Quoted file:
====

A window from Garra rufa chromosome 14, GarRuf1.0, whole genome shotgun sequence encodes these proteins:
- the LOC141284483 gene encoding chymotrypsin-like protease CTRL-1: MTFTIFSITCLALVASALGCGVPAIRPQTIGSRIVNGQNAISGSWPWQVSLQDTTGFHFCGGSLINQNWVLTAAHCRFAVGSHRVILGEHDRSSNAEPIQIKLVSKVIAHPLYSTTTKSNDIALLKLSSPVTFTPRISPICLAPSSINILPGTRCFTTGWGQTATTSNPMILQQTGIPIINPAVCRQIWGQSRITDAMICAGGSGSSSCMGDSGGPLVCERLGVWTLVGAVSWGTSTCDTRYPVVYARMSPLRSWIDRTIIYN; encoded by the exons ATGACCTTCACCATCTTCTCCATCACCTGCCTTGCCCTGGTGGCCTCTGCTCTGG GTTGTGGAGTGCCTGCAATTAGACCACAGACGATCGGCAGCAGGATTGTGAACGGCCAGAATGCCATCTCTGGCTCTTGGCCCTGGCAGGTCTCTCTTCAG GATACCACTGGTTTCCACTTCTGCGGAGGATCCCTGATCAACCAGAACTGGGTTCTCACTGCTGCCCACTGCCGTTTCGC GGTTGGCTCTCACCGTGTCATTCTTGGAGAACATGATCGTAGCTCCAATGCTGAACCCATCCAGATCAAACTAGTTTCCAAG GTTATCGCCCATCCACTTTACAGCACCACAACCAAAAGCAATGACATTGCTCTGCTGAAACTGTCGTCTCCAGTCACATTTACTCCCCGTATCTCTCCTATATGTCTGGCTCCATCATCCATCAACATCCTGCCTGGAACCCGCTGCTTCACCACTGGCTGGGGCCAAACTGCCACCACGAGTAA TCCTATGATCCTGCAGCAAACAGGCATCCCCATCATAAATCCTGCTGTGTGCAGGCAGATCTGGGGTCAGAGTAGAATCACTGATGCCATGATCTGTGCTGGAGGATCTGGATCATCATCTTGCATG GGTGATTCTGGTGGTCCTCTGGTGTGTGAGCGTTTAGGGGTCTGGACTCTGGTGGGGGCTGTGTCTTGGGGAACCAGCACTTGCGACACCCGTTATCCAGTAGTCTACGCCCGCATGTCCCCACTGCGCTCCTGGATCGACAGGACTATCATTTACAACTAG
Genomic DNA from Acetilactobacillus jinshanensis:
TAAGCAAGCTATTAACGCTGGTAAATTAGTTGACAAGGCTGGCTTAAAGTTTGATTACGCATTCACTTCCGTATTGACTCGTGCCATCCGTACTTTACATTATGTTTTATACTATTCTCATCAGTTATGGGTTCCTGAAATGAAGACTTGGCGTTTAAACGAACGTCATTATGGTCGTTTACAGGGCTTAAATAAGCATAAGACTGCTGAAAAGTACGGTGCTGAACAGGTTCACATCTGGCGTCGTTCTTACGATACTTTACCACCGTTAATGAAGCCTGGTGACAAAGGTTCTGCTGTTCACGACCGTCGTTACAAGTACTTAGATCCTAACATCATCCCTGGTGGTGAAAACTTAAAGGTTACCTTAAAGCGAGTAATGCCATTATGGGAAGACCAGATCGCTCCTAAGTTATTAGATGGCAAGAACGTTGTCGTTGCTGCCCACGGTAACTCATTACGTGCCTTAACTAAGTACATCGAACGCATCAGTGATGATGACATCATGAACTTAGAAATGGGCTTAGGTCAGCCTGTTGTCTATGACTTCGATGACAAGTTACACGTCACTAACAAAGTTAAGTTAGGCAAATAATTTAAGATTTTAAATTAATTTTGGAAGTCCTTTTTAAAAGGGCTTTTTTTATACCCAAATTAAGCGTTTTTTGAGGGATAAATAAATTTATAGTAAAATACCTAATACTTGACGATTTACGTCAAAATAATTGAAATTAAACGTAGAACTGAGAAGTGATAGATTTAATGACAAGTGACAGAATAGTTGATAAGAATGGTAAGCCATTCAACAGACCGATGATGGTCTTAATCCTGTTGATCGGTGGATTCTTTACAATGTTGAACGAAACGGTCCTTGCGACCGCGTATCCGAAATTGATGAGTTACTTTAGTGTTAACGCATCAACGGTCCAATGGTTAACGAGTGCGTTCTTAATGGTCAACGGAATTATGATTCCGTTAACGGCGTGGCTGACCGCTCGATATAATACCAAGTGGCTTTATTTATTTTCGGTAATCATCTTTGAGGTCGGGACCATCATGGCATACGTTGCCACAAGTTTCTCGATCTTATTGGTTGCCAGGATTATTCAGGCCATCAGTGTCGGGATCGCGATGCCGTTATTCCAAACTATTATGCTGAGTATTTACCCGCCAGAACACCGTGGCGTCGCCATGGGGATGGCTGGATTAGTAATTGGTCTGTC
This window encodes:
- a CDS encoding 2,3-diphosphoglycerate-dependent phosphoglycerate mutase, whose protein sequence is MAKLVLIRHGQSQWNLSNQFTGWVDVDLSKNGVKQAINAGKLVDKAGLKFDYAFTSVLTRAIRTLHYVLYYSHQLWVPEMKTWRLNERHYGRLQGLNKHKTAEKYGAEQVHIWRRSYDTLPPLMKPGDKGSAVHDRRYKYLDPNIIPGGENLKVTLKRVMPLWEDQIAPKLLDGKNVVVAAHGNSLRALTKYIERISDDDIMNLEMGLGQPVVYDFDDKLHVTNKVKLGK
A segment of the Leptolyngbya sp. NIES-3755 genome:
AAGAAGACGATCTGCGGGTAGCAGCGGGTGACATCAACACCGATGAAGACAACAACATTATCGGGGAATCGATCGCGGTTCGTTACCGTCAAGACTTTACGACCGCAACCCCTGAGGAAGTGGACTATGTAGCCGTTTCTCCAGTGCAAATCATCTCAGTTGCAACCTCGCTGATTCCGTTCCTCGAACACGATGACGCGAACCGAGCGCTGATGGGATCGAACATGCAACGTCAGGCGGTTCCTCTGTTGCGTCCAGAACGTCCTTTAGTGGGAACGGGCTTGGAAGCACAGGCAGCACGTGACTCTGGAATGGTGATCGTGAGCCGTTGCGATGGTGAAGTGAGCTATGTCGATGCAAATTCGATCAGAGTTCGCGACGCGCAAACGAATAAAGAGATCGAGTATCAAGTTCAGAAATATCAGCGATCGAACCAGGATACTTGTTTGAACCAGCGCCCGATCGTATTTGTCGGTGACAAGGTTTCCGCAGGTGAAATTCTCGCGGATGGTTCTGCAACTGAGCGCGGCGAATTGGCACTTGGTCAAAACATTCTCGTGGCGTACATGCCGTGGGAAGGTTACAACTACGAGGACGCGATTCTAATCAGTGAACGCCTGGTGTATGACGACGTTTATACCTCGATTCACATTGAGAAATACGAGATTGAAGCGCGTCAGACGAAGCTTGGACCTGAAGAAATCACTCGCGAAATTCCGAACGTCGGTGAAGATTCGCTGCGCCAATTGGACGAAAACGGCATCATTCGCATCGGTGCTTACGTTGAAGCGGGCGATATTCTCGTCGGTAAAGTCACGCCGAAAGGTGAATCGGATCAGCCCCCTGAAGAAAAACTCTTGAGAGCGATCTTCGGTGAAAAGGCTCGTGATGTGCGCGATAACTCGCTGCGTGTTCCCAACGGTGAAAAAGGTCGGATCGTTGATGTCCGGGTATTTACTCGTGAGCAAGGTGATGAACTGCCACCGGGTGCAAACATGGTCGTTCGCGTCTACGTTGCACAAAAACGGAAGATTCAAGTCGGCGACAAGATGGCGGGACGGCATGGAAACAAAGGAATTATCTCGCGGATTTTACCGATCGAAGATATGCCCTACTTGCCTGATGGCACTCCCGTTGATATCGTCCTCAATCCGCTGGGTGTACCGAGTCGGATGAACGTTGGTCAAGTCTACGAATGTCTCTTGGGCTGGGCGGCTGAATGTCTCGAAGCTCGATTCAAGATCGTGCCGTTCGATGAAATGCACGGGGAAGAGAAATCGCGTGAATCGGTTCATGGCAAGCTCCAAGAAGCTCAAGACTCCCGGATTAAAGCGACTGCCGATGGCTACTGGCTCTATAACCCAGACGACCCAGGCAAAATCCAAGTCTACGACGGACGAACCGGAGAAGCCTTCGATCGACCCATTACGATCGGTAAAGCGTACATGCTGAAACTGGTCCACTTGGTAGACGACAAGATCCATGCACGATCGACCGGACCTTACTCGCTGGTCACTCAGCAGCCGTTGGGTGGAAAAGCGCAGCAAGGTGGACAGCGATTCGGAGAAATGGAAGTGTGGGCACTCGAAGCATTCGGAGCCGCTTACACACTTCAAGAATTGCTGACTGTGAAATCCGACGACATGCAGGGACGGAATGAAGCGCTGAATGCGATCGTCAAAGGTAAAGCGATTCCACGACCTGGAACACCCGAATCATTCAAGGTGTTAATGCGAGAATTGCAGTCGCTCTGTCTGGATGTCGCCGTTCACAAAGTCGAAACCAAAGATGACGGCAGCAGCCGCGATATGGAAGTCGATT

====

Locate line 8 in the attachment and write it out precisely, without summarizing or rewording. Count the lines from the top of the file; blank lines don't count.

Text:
AAGAAGACGATCTGCGGGTAGCAGCGGGTGACATCAACACCGATGAAGACAACAACATTATCGGGGAATCGATCGCGGTTCGTTACCGTCAAGACTTTACGACCGCAACCCCTGAGGAAGTGGACTATGTAGCCGTTTCTCCAGTGCAAATCATCTCAGTTGCAACCTCGCTGATTCCGTTCCTCGAACACGATGACGCGAACCGAGCGCTGATGGGATCGAACATGCAACGTCAGGCGGTTCCTCTGTTGCGTCCAGAACGTCCTTTAGTGGGAACGGGCTTGGAAGCACAGGCAGCACGTGACTCTGGAATGGTGATCGTGAGCCGTTGCGATGGTGAAGTGAGCTATGTCGATGCAAATTCGATCAGAGTTCGCGACGCGCAAACGAATAAAGAGATCGAGTATCAAGTTCAGAAATATCAGCGATCGAACCAGGATACTTGTTTGAACCAGCGCCCGATCGTATTTGTCGGTGACAAGGTTTCCGCAGGTGAAATTCTCGCGGATGGTTCTGCAACTGAGCGCGGCGAATTGGCACTTGGTCAAAACATTCTCGTGGCGTACATGCCGTGGGAAGGTTACAACTACGAGGACGCGATTCTAATCAGTGAACGCCTGGTGTATGACGACGTTTATACCTCGATTCACATTGAGAAATACGAGATTGAAGCGCGTCAGACGAAGCTTGGACCTGAAGAAATCACTCGCGAAATTCCGAACGTCGGTGAAGATTCGCTGCGCCAATTGGACGAAAACGGCATCATTCGCATCGGTGCTTACGTTGAAGCGGGCGATATTCTCGTCGGTAAAGTCACGCCGAAAGGTGAATCGGATCAGCCCCCTGAAGAAAAACTCTTGAGAGCGATCTTCGGTGAAAAGGCTCGTGATGTGCGCGATAACTCGCTGCGTGTTCCCAACGGTGAAAAAGGTCGGATCGTTGATGTCCGGGTATTTACTCGTGAGCAAGGTGATGAACTGCCACCGGGTGCAAACATGGTCGTTCGCGTCTACGTTGCACAAAAACGGAAGATTCAAGTCGGCGACAAGATGGCGGGACGGCATGGAAACAAAGGAATTATCTCGCGGATTTTACCGATCGAAGATATGCCCTACTTGCCTGATGGCACTCCCGTTGATATCGTCCTCAATCCGCTGGGTGTACCGAGTCGGATGAACGTTGGTCAAGTCTACGAATGTCTCTTGGGCTGGGCGGCTGAATGTCTCGAAGCTCGATTCAAGATCGTGCCGTTCGATGAAATGCACGGGGAAGAGAAATCGCGTGAATCGGTTCATGGCAAGCTCCAAGAAGCTCAAGACTCCCGGATTAAAGCGACTGCCGATGGCTACTGGCTCTATAACCCAGACGACCCAGGCAAAATCCAAGTCTACGACGGACGAACCGGAGAAGCCTTCGATCGACCCATTACGATCGGTAAAGCGTACATGCTGAAACTGGTCCACTTGGTAGACGACAAGATCCATGCACGATCGACCGGACCTTACTCGCTGGTCACTCAGCAGCCGTTGGGTGGAAAAGCGCAGCAAGGTGGACAGCGATTCGGAGAAATGGAAGTGTGGGCACTCGAAGCATTCGGAGCCGCTTACACACTTCAAGAATTGCTGACTGTGAAATCCGACGACATGCAGGGACGGAATGAAGCGCTGAATGCGATCGTCAAAGGTAAAGCGATTCCACGACCTGGAACACCCGAATCATTCAAGGTGTTAATGCGAGAATTGCAGTCGCTCTGTCTGGATGTCGCCGTTCACAAAGTCGAAACCAAAGATGACGGCAGCAGCCGCGATATGGAAGTCGATT